-Hayley

12:11 PM  
Blogger Ashley Merryman said...

Hi, Hayley,

I can't say specifically what happens in a particular age scenario, because as you suggested, how much money the couple is making, their respective ages and personalities, etc. all make a difference. None of the factors we've been talking about work independently; they're all connected. So we're just trying to lay out some general rules and principles for discussion.

The instability factor for older women, younger men may be economics, but it may also be about the power within the couple, I don't know. It may also be that older women are choosing younger men who have other differences (e.g. religion) that become larger problems down the road.

(And I think it's a comparatively new phenomenon being examined regardless.)

1:27 PM  
Blogger Andreia said...

Thanks Ashley. You do such a great job with this stuff!

7:52 AM  
Blogger Ashley Merryman said...

Aw, thanks, Andreia! That's very kind of you to say.

8:29 AM  
Anonymous Anonymous said...

This is really cool stuff. Fascinating. Thank you for the well written article, and thanks to all of those who posted questions. I feel like I've had some ahaaaaaa.... moments here. Keep up the good work. Thanks!!!!

12:39 PM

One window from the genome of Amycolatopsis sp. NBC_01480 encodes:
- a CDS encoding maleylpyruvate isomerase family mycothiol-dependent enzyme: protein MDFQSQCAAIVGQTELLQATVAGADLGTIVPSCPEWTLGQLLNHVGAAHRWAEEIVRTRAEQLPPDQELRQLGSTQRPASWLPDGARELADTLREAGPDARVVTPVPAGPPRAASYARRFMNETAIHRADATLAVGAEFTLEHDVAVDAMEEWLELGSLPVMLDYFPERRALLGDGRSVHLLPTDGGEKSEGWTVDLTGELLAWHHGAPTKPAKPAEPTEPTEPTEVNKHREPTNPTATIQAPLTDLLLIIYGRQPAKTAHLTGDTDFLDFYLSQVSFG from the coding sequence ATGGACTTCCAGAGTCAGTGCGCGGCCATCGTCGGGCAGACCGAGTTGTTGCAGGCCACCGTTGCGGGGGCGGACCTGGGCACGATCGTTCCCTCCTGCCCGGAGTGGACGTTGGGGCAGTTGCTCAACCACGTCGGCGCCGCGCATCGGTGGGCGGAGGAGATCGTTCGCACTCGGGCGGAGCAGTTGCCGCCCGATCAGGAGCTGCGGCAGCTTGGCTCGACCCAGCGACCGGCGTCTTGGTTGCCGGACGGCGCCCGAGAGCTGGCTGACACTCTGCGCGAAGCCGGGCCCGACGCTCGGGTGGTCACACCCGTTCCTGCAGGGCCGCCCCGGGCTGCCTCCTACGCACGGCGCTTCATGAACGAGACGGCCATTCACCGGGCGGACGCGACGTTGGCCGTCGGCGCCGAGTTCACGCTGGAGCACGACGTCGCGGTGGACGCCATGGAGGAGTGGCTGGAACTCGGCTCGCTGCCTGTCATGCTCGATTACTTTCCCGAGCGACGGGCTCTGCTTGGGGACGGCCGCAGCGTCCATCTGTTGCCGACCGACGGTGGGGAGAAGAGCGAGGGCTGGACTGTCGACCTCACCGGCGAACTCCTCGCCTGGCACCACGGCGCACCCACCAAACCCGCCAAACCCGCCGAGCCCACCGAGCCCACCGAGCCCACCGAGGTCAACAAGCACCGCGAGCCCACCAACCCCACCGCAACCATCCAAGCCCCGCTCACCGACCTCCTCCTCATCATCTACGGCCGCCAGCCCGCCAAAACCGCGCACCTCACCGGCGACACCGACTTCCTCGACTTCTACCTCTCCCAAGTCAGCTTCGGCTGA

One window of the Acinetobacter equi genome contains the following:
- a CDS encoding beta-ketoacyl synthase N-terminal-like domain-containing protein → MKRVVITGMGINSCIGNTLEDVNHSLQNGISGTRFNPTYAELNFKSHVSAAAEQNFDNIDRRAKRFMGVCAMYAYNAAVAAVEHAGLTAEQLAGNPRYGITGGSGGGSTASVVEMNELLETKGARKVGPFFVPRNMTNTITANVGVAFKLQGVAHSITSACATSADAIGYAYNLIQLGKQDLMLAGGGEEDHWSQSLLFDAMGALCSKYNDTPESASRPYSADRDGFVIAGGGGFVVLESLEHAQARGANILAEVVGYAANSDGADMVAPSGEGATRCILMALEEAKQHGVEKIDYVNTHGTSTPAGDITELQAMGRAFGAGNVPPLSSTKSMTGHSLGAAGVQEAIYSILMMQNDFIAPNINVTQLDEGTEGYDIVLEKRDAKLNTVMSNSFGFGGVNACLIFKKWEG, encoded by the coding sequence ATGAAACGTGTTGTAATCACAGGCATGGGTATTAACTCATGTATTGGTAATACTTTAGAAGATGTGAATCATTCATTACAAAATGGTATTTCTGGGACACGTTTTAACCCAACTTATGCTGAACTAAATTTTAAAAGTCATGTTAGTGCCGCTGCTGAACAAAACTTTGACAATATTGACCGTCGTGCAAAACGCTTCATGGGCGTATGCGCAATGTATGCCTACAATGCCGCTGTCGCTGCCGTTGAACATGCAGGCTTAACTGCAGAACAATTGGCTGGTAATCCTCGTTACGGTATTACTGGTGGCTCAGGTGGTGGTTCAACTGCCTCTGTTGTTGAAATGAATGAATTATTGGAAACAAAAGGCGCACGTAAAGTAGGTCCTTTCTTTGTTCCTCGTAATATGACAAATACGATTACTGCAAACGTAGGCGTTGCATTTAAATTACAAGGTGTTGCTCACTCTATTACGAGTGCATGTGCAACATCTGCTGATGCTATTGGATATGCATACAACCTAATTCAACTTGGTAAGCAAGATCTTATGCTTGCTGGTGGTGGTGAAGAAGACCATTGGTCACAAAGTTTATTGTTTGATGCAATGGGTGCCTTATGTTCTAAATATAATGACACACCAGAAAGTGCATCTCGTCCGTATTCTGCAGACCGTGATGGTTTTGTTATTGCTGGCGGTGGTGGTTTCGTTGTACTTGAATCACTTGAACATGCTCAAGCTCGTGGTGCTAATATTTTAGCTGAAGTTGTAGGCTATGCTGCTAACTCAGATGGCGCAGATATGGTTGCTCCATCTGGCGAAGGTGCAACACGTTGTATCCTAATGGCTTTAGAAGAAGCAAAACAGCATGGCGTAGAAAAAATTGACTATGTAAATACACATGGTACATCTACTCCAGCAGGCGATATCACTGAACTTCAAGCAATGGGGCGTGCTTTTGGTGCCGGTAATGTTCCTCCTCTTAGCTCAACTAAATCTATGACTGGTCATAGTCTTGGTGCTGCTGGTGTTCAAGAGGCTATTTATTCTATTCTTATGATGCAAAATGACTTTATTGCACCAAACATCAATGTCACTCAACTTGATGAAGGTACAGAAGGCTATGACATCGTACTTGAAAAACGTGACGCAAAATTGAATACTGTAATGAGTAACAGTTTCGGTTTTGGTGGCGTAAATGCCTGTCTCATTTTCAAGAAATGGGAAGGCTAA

Anonymous Anonymous said...

question:
I am 28, and the guy who says he is in love with me is 4 years younger. we met five years ago when i was taking grooming classes for undergrad students in my vacations during my own Post grad. somehow we kept in touch thru emails, mostly on professional and career matters. finshed our studies and went to our separate professions( we both are extremely well placed), but a regular mail from his side dropped in my mail box, updating me about his life. I sometimes replied and sometimes did not; but he ws regular wth his correspondence until one day he wrote to me (three years after our first meeting) that he has always been in love with me and is serious. Being from tradtional upbringing, i gave the age gap the reason (which i thought was actually the real problem) but he thought things could be managed and age wasnt as big a criteria as i was making it out to be. we accidently bumped into each other just once after the grooming class got over but I did not have the courage to meet ever again despite living in the same city all this while. Now its time for me to get married, may be within a year though nothing is final yet and i am still searching for a suitable guy. I still am in touch with this guy thrugh sms, who still feels the same for me. I am confused really. Am i doing the right thing of turning a genuine love down? The guy has neven expected anything in turn also but says he will be hurt if i marry someone else but hopes to be in touch always. Plese suggest what shuld i do?

2:36 AM  
Blogger Po Bronson said...

The age gap of four years shouldn't be your concern. Not having spent time together in the last three years should make you cautious though. But whether you pursue it is not something we can comment on, since it's a matter of personal journey, not a matter of science/social science, which is really only the thing we have expertise in. Thanks.